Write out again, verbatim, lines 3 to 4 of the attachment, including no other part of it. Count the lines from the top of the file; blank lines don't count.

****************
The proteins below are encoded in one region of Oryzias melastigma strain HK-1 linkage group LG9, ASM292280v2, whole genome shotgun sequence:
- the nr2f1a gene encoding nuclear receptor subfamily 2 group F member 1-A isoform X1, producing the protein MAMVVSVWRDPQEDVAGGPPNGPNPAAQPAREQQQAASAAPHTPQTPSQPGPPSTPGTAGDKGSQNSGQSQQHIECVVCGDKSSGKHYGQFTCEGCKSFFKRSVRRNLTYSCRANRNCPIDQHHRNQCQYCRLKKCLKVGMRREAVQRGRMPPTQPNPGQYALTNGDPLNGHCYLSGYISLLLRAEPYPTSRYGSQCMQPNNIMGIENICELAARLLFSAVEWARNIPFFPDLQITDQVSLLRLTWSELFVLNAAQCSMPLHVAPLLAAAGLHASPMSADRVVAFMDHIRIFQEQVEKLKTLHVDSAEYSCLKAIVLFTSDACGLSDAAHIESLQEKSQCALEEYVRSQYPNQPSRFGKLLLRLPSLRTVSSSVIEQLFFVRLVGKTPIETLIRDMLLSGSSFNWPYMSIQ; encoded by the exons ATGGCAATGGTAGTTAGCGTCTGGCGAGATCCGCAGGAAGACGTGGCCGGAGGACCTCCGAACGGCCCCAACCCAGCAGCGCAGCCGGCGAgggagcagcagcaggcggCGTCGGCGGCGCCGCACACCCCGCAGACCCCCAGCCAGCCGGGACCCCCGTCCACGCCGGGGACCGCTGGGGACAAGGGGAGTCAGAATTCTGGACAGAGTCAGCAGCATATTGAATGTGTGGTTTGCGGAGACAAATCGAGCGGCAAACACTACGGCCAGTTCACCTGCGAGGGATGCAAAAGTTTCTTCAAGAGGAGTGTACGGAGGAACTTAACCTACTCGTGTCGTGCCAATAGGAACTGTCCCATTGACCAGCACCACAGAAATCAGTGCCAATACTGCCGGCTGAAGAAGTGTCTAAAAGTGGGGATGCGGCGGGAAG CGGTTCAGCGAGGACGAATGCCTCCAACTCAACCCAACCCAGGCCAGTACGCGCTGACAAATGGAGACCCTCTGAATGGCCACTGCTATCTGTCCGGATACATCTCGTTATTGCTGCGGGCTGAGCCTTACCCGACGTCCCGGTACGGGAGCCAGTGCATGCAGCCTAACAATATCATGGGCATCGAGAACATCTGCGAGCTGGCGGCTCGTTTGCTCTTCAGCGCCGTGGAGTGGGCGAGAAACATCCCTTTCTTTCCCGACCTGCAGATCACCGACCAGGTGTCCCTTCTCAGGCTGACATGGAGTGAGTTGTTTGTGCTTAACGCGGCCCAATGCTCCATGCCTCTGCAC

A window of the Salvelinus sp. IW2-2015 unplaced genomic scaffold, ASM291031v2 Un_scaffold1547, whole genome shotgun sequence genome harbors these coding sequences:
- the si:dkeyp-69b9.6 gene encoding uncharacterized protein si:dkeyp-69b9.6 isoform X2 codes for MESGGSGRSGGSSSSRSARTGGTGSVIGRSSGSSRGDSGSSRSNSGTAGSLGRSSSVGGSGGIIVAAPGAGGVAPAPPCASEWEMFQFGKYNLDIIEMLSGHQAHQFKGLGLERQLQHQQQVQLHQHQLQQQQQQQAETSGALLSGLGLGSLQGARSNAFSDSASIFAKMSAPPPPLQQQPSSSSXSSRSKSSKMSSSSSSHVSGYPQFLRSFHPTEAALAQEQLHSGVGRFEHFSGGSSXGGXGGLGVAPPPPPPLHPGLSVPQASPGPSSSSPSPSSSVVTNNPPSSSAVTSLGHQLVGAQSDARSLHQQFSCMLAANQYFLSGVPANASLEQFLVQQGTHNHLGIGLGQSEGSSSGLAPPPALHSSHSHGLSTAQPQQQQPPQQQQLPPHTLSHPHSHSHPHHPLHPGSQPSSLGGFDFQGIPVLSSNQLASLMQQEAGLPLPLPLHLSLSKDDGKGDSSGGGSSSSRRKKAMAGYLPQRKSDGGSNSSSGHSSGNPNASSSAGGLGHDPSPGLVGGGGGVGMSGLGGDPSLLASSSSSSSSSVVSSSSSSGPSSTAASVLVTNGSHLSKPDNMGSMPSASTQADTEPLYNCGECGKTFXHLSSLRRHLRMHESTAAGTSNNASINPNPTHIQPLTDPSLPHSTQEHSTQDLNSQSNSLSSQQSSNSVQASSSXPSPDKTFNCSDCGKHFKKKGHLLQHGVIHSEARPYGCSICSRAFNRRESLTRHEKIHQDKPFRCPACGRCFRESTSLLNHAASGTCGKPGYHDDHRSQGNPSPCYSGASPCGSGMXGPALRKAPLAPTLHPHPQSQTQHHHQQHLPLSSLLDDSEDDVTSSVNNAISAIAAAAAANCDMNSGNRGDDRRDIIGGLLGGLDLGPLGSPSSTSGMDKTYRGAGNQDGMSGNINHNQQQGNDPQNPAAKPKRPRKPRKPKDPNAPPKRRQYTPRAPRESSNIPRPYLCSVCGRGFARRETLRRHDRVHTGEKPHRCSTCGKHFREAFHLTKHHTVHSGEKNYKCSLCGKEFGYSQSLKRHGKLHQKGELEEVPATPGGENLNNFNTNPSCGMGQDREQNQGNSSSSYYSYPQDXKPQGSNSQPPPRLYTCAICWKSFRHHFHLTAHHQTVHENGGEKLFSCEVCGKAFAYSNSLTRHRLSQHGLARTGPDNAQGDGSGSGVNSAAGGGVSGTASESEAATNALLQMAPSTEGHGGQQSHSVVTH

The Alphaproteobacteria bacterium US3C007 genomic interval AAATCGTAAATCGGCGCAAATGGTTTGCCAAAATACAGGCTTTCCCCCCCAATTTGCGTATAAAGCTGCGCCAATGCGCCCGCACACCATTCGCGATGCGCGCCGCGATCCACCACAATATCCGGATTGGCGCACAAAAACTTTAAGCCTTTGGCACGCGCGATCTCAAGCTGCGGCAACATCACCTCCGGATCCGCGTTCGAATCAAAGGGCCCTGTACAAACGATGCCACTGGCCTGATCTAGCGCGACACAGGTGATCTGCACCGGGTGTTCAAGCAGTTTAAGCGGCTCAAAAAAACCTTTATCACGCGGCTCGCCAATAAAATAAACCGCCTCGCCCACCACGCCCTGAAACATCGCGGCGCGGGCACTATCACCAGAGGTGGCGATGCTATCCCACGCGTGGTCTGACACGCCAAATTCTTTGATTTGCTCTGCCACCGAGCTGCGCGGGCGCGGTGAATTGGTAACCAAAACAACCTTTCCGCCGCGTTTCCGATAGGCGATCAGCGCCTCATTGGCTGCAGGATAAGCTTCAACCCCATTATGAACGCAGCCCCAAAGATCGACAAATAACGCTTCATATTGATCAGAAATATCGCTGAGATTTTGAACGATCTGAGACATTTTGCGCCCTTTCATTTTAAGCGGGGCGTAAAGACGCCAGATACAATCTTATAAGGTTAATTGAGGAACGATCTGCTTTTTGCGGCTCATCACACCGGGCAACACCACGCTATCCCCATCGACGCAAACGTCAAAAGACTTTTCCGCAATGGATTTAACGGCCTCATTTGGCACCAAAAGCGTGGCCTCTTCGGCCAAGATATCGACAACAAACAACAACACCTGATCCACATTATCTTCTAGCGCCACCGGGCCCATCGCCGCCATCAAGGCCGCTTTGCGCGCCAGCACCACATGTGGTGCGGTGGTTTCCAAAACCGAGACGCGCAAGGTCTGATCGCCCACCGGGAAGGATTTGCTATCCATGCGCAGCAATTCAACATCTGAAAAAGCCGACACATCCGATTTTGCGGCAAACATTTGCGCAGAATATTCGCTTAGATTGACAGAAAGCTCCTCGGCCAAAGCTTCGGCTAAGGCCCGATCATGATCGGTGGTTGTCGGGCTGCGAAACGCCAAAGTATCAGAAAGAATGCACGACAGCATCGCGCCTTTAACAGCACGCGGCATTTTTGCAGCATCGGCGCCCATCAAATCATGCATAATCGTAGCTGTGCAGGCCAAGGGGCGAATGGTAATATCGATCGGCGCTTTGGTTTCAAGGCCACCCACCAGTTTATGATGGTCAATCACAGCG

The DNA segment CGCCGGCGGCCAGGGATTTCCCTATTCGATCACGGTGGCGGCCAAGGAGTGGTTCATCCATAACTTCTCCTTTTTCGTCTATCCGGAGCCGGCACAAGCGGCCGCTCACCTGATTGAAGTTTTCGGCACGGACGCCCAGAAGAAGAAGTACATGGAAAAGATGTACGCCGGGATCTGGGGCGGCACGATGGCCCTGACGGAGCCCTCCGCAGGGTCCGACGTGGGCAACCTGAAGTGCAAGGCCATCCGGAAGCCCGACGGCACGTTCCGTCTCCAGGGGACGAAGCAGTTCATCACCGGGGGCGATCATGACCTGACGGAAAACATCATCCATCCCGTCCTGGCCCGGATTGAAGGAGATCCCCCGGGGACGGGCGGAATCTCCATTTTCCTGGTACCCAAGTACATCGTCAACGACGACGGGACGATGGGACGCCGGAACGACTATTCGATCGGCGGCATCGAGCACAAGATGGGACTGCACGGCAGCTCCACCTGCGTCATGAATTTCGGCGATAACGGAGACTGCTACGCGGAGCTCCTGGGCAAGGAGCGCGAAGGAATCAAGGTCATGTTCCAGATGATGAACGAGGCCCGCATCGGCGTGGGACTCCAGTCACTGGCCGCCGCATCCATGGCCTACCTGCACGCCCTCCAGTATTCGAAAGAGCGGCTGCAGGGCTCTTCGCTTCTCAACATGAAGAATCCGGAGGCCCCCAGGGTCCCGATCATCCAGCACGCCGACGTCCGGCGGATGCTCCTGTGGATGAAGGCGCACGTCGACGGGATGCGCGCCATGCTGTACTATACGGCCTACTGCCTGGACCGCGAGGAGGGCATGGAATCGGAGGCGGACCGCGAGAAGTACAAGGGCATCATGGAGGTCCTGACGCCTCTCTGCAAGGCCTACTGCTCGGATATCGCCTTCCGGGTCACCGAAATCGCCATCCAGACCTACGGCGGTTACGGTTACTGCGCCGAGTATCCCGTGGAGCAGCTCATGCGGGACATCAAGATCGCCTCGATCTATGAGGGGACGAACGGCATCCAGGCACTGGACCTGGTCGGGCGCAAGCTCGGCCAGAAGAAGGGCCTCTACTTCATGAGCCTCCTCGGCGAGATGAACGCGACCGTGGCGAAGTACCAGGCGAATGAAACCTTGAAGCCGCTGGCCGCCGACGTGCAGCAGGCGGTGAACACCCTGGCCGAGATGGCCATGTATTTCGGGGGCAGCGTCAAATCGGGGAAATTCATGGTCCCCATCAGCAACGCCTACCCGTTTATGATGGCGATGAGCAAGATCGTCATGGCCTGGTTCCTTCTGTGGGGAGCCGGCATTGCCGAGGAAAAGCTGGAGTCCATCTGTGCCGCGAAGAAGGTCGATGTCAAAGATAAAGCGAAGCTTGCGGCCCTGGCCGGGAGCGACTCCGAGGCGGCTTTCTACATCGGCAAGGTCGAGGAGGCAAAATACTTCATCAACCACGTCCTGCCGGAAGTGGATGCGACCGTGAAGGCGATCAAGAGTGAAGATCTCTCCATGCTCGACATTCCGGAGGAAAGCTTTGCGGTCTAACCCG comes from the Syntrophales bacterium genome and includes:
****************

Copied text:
A window of the Salvelinus sp. IW2-2015 unplaced genomic scaffold, ASM291031v2 Un_scaffold1547, whole genome shotgun sequence genome harbors these coding sequences:
- the si:dkeyp-69b9.6 gene encoding uncharacterized protein si:dkeyp-69b9.6 isoform X2 codes for MESGGSGRSGGSSSSRSARTGGTGSVIGRSSGSSRGDSGSSRSNSGTAGSLGRSSSVGGSGGIIVAAPGAGGVAPAPPCASEWEMFQFGKYNLDIIEMLSGHQAHQFKGLGLERQLQHQQQVQLHQHQLQQQQQQQAETSGALLSGLGLGSLQGARSNAFSDSASIFAKMSAPPPPLQQQPSSSSXSSRSKSSKMSSSSSSHVSGYPQFLRSFHPTEAALAQEQLHSGVGRFEHFSGGSSXGGXGGLGVAPPPPPPLHPGLSVPQASPGPSSSSPSPSSSVVTNNPPSSSAVTSLGHQLVGAQSDARSLHQQFSCMLAANQYFLSGVPANASLEQFLVQQGTHNHLGIGLGQSEGSSSGLAPPPALHSSHSHGLSTAQPQQQQPPQQQQLPPHTLSHPHSHSHPHHPLHPGSQPSSLGGFDFQGIPVLSSNQLASLMQQEAGLPLPLPLHLSLSKDDGKGDSSGGGSSSSRRKKAMAGYLPQRKSDGGSNSSSGHSSGNPNASSSAGGLGHDPSPGLVGGGGGVGMSGLGGDPSLLASSSSSSSSSVVSSSSSSGPSSTAASVLVTNGSHLSKPDNMGSMPSASTQADTEPLYNCGECGKTFXHLSSLRRHLRMHESTAAGTSNNASINPNPTHIQPLTDPSLPHSTQEHSTQDLNSQSNSLSSQQSSNSVQASSSXPSPDKTFNCSDCGKHFKKKGHLLQHGVIHSEARPYGCSICSRAFNRRESLTRHEKIHQDKPFRCPACGRCFRESTSLLNHAASGTCGKPGYHDDHRSQGNPSPCYSGASPCGSGMXGPALRKAPLAPTLHPHPQSQTQHHHQQHLPLSSLLDDSEDDVTSSVNNAISAIAAAAAANCDMNSGNRGDDRRDIIGGLLGGLDLGPLGSPSSTSGMDKTYRGAGNQDGMSGNINHNQQQGNDPQNPAAKPKRPRKPRKPKDPNAPPKRRQYTPRAPRESSNIPRPYLCSVCGRGFARRETLRRHDRVHTGEKPHRCSTCGKHFREAFHLTKHHTVHSGEKNYKCSLCGKEFGYSQSLKRHGKLHQKGELEEVPATPGGENLNNFNTNPSCGMGQDREQNQGNSSSSYYSYPQDXKPQGSNSQPPPRLYTCAICWKSFRHHFHLTAHHQTVHENGGEKLFSCEVCGKAFAYSNSLTRHRLSQHGLARTGPDNAQGDGSGSGVNSAAGGGVSGTASESEAATNALLQMAPSTEGHGGQQSHSVVTH